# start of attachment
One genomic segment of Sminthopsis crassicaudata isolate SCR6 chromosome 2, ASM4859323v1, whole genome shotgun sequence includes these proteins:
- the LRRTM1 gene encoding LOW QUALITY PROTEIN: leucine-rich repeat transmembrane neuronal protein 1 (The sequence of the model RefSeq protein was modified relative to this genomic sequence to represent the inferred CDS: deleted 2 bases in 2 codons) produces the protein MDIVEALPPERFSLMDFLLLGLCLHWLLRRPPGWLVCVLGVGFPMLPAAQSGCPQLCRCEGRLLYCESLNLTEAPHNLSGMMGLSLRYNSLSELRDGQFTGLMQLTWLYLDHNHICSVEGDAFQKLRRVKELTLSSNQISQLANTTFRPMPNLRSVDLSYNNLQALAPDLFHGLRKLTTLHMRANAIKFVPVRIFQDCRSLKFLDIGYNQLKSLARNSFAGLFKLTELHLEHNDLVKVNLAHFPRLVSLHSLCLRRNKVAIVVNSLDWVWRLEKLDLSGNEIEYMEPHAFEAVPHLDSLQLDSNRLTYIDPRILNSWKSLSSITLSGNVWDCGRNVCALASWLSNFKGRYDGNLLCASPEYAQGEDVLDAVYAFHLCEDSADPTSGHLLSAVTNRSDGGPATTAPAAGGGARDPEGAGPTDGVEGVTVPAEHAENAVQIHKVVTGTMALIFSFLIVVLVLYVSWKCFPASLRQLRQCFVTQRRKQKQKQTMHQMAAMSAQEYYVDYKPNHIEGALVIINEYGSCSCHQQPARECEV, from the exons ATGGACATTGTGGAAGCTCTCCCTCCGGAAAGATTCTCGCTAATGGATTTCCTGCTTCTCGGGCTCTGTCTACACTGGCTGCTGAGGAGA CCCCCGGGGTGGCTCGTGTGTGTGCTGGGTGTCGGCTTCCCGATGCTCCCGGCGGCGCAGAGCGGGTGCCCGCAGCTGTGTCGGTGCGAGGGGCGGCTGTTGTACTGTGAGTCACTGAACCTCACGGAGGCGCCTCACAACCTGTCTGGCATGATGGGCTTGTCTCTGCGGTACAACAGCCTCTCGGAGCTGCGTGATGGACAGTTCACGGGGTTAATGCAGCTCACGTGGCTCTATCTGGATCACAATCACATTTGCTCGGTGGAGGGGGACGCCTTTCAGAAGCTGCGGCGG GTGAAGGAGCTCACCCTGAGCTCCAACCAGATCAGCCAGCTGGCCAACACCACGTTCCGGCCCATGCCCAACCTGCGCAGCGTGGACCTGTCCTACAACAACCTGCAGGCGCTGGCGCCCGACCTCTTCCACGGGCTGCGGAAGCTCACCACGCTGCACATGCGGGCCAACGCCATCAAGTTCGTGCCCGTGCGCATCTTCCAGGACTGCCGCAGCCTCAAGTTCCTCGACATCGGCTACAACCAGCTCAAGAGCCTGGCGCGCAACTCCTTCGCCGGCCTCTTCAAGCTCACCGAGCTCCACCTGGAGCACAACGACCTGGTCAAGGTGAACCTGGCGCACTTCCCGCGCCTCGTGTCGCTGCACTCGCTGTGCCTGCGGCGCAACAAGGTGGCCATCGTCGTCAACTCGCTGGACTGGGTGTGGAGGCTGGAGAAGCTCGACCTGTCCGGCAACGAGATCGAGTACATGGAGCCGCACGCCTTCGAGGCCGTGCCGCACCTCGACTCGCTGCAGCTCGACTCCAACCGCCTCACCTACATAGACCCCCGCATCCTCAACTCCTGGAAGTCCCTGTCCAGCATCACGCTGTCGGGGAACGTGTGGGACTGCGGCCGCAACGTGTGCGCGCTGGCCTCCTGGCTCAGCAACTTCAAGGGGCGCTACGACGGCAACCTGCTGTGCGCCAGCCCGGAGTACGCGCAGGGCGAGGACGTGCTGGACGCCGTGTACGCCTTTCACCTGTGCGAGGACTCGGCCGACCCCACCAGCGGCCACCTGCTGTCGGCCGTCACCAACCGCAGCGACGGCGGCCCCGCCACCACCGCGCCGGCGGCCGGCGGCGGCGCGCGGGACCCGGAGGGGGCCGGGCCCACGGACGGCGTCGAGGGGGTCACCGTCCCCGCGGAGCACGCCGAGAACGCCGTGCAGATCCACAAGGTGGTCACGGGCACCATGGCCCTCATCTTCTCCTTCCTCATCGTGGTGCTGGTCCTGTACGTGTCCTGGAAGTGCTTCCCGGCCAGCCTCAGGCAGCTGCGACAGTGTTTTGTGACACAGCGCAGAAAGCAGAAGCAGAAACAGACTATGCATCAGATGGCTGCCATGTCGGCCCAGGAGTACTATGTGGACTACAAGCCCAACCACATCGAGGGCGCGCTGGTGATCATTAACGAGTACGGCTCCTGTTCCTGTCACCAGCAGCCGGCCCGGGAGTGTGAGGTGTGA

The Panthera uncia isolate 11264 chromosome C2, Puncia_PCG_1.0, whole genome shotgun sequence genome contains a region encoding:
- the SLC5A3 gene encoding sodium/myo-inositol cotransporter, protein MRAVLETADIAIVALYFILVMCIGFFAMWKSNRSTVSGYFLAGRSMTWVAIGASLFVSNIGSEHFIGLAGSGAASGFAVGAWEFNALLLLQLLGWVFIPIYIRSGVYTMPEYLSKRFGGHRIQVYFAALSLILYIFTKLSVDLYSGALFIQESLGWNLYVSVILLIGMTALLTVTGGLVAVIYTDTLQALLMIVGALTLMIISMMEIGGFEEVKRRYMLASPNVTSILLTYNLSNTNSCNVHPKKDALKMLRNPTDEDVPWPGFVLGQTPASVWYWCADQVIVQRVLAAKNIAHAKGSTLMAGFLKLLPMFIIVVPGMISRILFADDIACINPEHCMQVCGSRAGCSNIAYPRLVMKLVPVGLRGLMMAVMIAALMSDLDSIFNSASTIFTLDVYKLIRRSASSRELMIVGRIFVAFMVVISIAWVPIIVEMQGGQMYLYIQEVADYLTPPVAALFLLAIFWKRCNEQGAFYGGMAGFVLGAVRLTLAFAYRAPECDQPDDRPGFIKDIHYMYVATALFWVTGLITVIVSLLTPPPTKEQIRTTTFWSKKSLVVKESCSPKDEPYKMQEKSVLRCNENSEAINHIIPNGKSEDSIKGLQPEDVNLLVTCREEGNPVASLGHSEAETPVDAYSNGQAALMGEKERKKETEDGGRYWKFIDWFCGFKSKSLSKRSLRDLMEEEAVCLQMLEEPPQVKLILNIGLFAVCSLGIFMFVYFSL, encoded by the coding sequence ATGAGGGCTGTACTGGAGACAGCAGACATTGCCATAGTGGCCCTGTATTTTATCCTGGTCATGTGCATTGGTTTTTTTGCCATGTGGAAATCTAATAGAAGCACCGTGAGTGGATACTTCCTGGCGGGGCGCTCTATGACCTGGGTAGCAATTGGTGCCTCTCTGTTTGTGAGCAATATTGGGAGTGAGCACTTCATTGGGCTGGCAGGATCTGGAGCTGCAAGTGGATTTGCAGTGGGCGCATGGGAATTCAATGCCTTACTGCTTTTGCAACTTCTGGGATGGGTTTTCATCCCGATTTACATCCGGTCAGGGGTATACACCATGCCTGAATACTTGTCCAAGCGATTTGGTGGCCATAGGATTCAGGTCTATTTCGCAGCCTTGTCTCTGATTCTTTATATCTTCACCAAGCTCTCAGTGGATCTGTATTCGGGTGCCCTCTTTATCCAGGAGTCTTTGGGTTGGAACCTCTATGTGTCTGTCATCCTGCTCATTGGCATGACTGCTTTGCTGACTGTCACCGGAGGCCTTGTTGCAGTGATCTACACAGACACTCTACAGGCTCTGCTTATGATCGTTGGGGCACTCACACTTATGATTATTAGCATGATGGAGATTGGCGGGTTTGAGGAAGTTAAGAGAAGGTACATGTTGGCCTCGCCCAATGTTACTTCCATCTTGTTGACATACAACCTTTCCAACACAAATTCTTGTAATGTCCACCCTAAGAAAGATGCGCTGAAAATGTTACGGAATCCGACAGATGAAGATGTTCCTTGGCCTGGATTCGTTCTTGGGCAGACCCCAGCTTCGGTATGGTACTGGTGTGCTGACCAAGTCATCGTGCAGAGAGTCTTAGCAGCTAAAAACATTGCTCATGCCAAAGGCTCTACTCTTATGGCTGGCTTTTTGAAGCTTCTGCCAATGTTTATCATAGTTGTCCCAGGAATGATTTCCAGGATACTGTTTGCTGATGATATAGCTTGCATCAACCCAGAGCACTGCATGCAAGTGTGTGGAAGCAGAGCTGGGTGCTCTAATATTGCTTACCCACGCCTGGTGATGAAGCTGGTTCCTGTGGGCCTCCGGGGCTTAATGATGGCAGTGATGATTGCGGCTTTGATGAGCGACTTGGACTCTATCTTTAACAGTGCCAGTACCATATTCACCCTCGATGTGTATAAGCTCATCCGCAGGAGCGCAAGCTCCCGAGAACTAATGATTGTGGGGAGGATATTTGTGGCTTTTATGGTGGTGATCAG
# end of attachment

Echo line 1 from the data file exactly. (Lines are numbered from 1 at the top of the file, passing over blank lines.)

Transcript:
One genomic segment of Sminthopsis crassicaudata isolate SCR6 chromosome 2, ASM4859323v1, whole genome shotgun sequence includes these proteins: